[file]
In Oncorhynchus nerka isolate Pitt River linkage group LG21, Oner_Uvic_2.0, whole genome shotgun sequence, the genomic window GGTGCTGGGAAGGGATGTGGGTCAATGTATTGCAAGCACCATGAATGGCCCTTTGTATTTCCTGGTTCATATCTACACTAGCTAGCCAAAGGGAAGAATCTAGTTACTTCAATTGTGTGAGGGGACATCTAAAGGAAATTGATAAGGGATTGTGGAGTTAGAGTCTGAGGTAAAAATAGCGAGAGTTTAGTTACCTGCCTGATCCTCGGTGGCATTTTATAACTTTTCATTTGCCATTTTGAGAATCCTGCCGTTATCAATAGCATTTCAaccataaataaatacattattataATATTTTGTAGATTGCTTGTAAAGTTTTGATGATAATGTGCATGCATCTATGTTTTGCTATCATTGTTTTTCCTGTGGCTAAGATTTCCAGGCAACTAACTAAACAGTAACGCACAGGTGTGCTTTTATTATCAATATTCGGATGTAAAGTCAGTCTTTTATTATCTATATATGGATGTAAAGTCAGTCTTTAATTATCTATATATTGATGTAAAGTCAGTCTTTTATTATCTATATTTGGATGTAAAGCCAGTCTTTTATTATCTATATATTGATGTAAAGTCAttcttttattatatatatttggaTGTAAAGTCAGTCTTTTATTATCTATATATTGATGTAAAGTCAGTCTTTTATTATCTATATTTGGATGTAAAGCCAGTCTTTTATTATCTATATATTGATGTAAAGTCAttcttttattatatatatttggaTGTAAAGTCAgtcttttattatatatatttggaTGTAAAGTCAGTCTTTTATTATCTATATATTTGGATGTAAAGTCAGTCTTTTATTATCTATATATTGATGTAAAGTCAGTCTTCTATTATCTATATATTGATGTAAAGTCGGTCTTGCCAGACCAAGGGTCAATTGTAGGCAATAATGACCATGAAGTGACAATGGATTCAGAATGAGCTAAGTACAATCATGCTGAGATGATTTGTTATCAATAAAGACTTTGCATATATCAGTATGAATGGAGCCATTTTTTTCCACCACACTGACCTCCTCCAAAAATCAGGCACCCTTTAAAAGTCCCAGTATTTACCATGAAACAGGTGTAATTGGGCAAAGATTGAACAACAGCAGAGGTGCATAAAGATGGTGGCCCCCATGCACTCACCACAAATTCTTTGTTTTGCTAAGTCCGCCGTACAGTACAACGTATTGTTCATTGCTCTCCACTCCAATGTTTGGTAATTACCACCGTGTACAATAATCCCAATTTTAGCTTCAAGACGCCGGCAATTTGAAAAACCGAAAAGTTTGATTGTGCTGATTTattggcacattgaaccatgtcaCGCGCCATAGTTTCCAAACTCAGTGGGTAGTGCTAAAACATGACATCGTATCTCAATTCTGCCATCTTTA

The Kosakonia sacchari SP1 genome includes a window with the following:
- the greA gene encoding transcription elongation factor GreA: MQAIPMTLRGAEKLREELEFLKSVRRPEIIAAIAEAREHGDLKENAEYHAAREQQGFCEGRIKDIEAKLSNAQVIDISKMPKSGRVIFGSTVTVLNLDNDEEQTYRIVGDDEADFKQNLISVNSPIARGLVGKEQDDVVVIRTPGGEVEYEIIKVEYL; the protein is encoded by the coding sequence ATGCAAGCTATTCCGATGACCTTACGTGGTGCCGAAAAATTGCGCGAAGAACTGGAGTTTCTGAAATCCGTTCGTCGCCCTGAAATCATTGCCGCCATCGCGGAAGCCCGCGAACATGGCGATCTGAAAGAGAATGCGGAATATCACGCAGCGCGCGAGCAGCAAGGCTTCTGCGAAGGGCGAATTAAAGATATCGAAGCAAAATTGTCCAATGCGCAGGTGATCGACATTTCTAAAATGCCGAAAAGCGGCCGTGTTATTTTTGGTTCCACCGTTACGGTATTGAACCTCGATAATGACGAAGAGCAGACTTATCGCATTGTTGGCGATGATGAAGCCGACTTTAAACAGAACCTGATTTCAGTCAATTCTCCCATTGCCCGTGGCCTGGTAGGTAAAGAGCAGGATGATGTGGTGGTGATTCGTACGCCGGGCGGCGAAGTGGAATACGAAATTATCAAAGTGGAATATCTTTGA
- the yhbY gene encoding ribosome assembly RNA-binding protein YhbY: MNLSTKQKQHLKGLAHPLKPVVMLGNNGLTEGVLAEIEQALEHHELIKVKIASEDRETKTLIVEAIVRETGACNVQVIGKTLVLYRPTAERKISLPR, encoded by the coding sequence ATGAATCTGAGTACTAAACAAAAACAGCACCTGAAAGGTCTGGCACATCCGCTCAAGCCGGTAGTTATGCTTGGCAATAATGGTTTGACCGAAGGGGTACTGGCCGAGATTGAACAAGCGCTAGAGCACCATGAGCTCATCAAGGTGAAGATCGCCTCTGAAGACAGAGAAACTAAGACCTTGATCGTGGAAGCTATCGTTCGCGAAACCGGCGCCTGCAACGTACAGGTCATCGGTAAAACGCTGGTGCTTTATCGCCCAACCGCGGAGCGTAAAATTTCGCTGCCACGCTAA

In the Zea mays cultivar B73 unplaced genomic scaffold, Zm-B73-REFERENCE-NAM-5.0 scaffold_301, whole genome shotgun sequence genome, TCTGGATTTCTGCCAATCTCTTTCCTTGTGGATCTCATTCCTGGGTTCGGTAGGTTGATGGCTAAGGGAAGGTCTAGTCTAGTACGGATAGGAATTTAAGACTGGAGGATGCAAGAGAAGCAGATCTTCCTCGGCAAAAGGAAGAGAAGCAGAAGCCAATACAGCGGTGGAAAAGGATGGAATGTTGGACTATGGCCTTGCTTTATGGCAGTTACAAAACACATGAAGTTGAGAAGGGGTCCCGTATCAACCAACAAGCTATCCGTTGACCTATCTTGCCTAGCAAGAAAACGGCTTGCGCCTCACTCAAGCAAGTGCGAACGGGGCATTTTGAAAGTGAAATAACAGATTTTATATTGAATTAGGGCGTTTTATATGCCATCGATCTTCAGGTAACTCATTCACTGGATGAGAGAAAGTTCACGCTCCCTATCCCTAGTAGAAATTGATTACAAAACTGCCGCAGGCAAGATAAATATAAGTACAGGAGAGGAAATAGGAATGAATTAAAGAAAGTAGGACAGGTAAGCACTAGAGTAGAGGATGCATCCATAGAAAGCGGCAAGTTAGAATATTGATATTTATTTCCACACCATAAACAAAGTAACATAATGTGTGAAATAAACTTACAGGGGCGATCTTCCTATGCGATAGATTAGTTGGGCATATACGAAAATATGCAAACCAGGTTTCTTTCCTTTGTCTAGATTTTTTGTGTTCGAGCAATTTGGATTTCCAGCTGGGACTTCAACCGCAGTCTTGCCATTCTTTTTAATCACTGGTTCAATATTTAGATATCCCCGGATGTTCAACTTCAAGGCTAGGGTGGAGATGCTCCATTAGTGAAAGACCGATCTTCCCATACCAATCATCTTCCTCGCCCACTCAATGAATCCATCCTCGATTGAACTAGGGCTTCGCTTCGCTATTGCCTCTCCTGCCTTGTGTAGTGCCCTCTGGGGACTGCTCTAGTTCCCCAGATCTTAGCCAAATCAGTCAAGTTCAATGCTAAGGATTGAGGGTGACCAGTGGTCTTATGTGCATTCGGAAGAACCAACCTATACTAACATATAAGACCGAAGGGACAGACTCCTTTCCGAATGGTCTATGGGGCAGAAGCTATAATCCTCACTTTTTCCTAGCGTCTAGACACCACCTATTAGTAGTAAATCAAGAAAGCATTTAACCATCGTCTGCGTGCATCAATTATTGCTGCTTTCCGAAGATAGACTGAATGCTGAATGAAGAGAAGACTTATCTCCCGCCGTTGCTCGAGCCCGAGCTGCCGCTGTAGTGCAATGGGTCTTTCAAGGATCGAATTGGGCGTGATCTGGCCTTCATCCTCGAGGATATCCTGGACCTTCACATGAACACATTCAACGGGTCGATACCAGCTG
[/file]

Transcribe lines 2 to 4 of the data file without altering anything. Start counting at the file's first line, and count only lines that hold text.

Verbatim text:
The Kosakonia sacchari SP1 genome includes a window with the following:
- the greA gene encoding transcription elongation factor GreA: MQAIPMTLRGAEKLREELEFLKSVRRPEIIAAIAEAREHGDLKENAEYHAAREQQGFCEGRIKDIEAKLSNAQVIDISKMPKSGRVIFGSTVTVLNLDNDEEQTYRIVGDDEADFKQNLISVNSPIARGLVGKEQDDVVVIRTPGGEVEYEIIKVEYL; the protein is encoded by the coding sequence ATGCAAGCTATTCCGATGACCTTACGTGGTGCCGAAAAATTGCGCGAAGAACTGGAGTTTCTGAAATCCGTTCGTCGCCCTGAAATCATTGCCGCCATCGCGGAAGCCCGCGAACATGGCGATCTGAAAGAGAATGCGGAATATCACGCAGCGCGCGAGCAGCAAGGCTTCTGCGAAGGGCGAATTAAAGATATCGAAGCAAAATTGTCCAATGCGCAGGTGATCGACATTTCTAAAATGCCGAAAAGCGGCCGTGTTATTTTTGGTTCCACCGTTACGGTATTGAACCTCGATAATGACGAAGAGCAGACTTATCGCATTGTTGGCGATGATGAAGCCGACTTTAAACAGAACCTGATTTCAGTCAATTCTCCCATTGCCCGTGGCCTGGTAGGTAAAGAGCAGGATGATGTGGTGGTGATTCGTACGCCGGGCGGCGAAGTGGAATACGAAATTATCAAAGTGGAATATCTTTGA
- the yhbY gene encoding ribosome assembly RNA-binding protein YhbY: MNLSTKQKQHLKGLAHPLKPVVMLGNNGLTEGVLAEIEQALEHHELIKVKIASEDRETKTLIVEAIVRETGACNVQVIGKTLVLYRPTAERKISLPR, encoded by the coding sequence ATGAATCTGAGTACTAAACAAAAACAGCACCTGAAAGGTCTGGCACATCCGCTCAAGCCGGTAGTTATGCTTGGCAATAATGGTTTGACCGAAGGGGTACTGGCCGAGATTGAACAAGCGCTAGAGCACCATGAGCTCATCAAGGTGAAGATCGCCTCTGAAGACAGAGAAACTAAGACCTTGATCGTGGAAGCTATCGTTCGCGAAACCGGCGCCTGCAACGTACAGGTCATCGGTAAAACGCTGGTGCTTTATCGCCCAACCGCGGAGCGTAAAATTTCGCTGCCACGCTAA